The Dysmenorrhea, also known as menstrual cramps, is a gynecological medical condition characterized by severe uterine pain during menstruation. It may be primary or secondary, depending on the presence or absence of structural changes in the reproductive tract. Dysmenorrhea (menstrual cramps) can feature different kinds of pain, including sharp, throbbing dull, nauseating, burning or sharp. Dysmenorrhea may precede menstruation by several days or may accompany it, and usually subsides as menstruation tapers off. You can also coexist with excessively heavy blood loss, known as menorrhagia.
Primary dysmenorrhea is one that occurs without damage to the pelvic organs. Usually occurs in normal menstrual cycles and after the first menstruation in adolescence, ceasing or reducing significantly when a woman reaches the age of 20 or so years. In some cases this only occurs after pregnancy. It is caused by increased production of prostaglandins by the uterus, causing painful uterine contractions. Secondary dysmenorrhea is related to changes in the reproductive system, endometriosis is the most common cause. Other causes include leoimiomia of dysmenorrhea, adenomyosis, ovarian cysts and pelvic congestion. The presence of an IUD may also cause of menstrual cramps.
The main symptom of dysmenorrhea is pain concentrated in the abdomen, the navel or abdomen in the suprapubic region. It is also commonly felt in the abdomen right or left. The pain may radiate to the thighs and lower back. Other symptoms of dysmenorrhea may include nausea and vomiting, diarrhea or constipation, headache, dizziness, disorientation, hypersensitivity to light, sound, smell and touch, fainting and fatigue. Symptoms of dysmenorrhea usually begin soon after ovulation and may last until the end of menstruation. This is because dysmenorrhea is often associated with changes in hormone levels in the body that occur with ovulation. The use of certain types of birth control pills can prevent the symptoms of dysmenorrhea, because birth control pills can stop ovulation. In states of emotional fragility, menstrual pain can be worse.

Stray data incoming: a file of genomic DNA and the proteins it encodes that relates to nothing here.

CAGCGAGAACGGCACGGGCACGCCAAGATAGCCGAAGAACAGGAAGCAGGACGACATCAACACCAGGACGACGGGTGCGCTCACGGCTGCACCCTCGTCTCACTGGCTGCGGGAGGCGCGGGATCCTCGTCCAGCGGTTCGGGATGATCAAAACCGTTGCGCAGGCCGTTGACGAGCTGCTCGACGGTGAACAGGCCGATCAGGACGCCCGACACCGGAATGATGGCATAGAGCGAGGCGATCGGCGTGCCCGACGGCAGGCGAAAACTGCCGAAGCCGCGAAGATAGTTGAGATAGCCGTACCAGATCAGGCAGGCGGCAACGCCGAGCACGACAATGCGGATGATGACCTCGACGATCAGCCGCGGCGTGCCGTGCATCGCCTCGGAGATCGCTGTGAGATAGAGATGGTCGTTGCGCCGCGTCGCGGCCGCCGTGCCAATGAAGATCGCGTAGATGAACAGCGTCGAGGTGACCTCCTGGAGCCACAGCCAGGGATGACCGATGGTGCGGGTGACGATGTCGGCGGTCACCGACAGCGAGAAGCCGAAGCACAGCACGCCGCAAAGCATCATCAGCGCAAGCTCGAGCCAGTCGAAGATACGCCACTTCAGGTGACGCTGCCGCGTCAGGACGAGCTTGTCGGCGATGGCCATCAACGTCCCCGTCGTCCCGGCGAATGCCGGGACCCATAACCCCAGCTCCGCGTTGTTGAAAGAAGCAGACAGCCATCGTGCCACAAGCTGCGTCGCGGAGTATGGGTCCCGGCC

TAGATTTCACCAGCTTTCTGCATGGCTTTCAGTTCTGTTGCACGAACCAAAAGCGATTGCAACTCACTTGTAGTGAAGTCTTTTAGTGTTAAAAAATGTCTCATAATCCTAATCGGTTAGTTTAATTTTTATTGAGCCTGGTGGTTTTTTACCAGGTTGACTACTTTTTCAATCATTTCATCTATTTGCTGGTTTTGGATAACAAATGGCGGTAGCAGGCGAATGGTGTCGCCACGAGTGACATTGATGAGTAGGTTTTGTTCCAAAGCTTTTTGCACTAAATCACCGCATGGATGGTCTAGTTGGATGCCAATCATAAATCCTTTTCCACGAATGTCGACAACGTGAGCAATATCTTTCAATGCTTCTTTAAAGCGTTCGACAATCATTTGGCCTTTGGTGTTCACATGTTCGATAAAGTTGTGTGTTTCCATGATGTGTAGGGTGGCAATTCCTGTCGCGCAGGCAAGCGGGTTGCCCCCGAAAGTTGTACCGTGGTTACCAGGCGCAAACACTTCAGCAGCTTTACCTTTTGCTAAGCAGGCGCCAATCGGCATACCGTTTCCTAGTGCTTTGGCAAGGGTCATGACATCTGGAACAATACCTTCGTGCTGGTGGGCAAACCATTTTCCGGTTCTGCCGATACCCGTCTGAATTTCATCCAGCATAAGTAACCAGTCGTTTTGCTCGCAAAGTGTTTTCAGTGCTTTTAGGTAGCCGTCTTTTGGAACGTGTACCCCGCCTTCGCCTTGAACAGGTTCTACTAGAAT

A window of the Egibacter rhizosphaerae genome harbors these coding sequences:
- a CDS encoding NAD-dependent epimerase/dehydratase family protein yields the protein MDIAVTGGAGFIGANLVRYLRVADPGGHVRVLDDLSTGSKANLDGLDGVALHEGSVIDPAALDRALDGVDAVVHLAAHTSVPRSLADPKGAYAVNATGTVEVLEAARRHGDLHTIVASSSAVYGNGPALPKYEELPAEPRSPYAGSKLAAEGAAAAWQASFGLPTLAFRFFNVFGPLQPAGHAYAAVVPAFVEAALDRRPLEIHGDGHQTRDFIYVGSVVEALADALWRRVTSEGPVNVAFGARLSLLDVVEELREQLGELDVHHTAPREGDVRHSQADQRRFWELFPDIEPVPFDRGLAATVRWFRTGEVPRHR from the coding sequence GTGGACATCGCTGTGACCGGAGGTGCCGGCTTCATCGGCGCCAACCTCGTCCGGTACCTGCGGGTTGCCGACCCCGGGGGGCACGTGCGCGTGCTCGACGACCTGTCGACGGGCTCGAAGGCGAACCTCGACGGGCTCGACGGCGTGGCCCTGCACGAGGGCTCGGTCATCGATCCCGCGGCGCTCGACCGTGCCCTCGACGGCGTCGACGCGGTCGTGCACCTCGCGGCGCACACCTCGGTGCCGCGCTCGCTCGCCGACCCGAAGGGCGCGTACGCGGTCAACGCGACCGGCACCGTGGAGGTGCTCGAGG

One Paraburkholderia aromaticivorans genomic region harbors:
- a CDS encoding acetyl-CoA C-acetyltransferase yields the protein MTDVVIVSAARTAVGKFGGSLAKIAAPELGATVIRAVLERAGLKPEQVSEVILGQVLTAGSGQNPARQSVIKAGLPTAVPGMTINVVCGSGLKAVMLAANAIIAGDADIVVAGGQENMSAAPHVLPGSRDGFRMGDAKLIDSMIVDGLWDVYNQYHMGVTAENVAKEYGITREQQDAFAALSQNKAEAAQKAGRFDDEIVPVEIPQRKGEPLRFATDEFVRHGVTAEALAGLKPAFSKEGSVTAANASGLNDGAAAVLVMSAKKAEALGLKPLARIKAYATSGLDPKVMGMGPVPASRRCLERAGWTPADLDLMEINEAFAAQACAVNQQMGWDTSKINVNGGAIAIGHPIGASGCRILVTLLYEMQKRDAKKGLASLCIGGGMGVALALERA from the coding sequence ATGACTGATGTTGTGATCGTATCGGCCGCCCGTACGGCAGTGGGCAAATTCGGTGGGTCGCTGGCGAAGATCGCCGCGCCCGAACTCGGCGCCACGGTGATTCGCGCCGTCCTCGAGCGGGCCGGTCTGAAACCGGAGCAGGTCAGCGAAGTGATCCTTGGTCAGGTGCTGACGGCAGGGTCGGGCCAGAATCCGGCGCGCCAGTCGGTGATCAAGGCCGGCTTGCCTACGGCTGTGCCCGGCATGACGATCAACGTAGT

During the woman’s menstrual cycle, the endometrium thickens to prepare for a potential pregnancy. After ovulation, if the egg is not fertilized, the internal tissues of the uterus do not become necessary, therefore expelled. Molecular compounds called prostaglandins are released during menstruation due to destruction of the endometrial cells and the release of their waste. The release of prostaglandins and other inflammatory mediators in the uterus causes the uterus to contract. These substances are important factor in primary dysmenorrhea. When there is contraction of the uterine muscle, they constrict the blood supply to the tissue of the endometrium, which, in turn, breaks down and dies. The dead endometrial tissue out through the cervix and uterus are expelled from the body through the vagina. Such contractions are responsible for the pain felt during menstruation. Natural relief for menstrual cramps includes herbs, home remedies, vitamins and minerals, teas and another therapies.